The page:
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Posted 18 May 2010 - 11:04 AM

An inspired idea which clearly works and very well. Thanks for sharing. As you are using INON strobes, could you let me know whether the S-TTL functionality operates effectively with your fibresnoot? I suspect you may be shooting at a quite high strobe output.

And absolutely its a patentable idea...
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#12 pmerc

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Posted 18 May 2010 - 03:55 PM

Nice project, and very nice pictures.

What kind of optical fiber do you use? diameter, coated or uncoated?
I have been thinking about making a snoot for my Inon Z240 flash, and I must admit that your solution is brilliant.
Any closeups of your "fibersnoot" will greatly help in me in constructing my own fibersnoot.


DryDuck!




Since a few people have been asking more questions:

Yes all the UW photos were taken with the setup.
I have only been out on a few dives with it and I was a little critical of which pics to put on the forums.

For this setup I used their 1.5mm unjacketed end glow cable. They are a little stiff but was told they were easier to cut and polish then the larger diameter cables. I also considered the cost difference versus surface area (*just the top of the cable) gained but looking at the 0.5mm, 0.75mm, and 1mm cable.
Plus I was told that less cables of a larger diameter is better as there is some light loss allow the length of the cable.... so using smaller cables but more of them (*with the same approx surface area) may actually be less efficient. Not sure if that is clear but for example, here is how I looked at this. Please keep in mind my math is a bit rusty since Univ.:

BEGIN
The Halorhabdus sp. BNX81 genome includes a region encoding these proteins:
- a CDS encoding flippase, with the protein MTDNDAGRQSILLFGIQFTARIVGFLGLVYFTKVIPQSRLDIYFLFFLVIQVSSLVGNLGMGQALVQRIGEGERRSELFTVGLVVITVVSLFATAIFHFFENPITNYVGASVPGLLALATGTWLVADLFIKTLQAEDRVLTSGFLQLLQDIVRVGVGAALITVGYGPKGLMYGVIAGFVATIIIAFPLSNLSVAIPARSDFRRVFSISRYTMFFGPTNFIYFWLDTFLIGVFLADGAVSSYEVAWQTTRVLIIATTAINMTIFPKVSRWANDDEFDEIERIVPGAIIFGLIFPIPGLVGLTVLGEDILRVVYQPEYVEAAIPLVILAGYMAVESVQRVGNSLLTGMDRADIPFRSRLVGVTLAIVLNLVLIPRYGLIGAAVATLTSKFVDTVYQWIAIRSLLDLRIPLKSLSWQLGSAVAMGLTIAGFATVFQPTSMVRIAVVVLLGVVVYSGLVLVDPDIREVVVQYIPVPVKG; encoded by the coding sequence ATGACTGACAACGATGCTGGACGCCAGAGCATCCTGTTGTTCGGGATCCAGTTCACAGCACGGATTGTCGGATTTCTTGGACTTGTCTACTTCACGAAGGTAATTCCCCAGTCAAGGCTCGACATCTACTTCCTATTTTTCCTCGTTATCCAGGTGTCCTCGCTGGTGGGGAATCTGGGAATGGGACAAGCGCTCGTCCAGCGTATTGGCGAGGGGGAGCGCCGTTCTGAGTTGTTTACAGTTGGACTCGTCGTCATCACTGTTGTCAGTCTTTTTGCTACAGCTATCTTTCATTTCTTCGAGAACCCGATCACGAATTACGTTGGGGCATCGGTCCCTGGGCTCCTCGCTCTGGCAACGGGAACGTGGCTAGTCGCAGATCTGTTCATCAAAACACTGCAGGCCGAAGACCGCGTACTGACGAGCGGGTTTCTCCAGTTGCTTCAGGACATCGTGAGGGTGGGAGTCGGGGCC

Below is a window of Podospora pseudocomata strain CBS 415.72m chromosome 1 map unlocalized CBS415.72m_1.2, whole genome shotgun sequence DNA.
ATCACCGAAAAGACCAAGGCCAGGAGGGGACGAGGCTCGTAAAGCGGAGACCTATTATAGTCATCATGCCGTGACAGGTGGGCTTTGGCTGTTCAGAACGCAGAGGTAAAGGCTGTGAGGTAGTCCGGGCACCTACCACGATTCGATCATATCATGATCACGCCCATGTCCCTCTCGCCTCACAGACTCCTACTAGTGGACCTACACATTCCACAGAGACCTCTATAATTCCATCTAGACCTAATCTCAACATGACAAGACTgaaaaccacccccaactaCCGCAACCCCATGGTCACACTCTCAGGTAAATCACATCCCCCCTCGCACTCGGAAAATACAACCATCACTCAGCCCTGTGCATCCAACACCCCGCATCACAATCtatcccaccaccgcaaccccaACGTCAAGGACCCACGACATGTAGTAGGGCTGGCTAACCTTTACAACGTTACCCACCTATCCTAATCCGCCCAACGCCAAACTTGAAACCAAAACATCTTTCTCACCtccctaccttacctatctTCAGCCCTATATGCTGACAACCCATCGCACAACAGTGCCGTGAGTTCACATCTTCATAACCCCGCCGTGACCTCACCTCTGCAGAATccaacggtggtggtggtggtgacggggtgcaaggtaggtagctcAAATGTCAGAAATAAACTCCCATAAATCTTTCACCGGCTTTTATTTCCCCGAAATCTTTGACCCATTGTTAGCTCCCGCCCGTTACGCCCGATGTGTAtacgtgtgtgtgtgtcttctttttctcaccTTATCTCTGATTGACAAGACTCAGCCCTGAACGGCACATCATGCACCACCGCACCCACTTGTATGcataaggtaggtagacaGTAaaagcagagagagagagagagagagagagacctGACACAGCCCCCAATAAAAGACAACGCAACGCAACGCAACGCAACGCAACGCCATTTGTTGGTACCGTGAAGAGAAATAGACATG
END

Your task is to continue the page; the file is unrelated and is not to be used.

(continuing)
Surface area of a cylinder:
Surface Area = 2(pi r 2) + (2 pi r)* h
but we are only focused on the top part, so I only really used this part of the equation

1.5mm * 20 cables = 2(pi (0.75 2)) * 20 = approx. 70.686 mm sq. surface area
0.75mm * 80 = 2(pi (0.375 2)) * 80 = approx. 70.686 mm sq. surface area

and while the sq. surface area is the same (*while using many more cables),
the 0.75mm arms would probably be less effective at transmitting the light.

I used a total of 20 strands for each "arm" but I'm sure you could use as many as you wanted. I was a little limited since I wanted to use the loc-line arms and they have an ID that would only allow me to use that number of cables. Also a consideration was the strobe flash points, the dimensions were something like 16x18 mm. At present I have enough light output so I do not think I will be adding more.

My P&S is a bit limited so I have not tried out any TTL which I'm sure would be helpful for the DSLR crowd.

I cannot comment on video lights but know that the strobes flash is quite powerful and from the leafy pic you can see that the light does spread but has a bit of a limited range. That shot was on a night dive with no lenses attached (*and a little out of focus mind you).
Since HID's are generally fairly bright maybe it would be bright enough, I have not tried my 10W.....

Edited by pmerc, 18 May 2010 - 04:06 PM.


#13 pmerc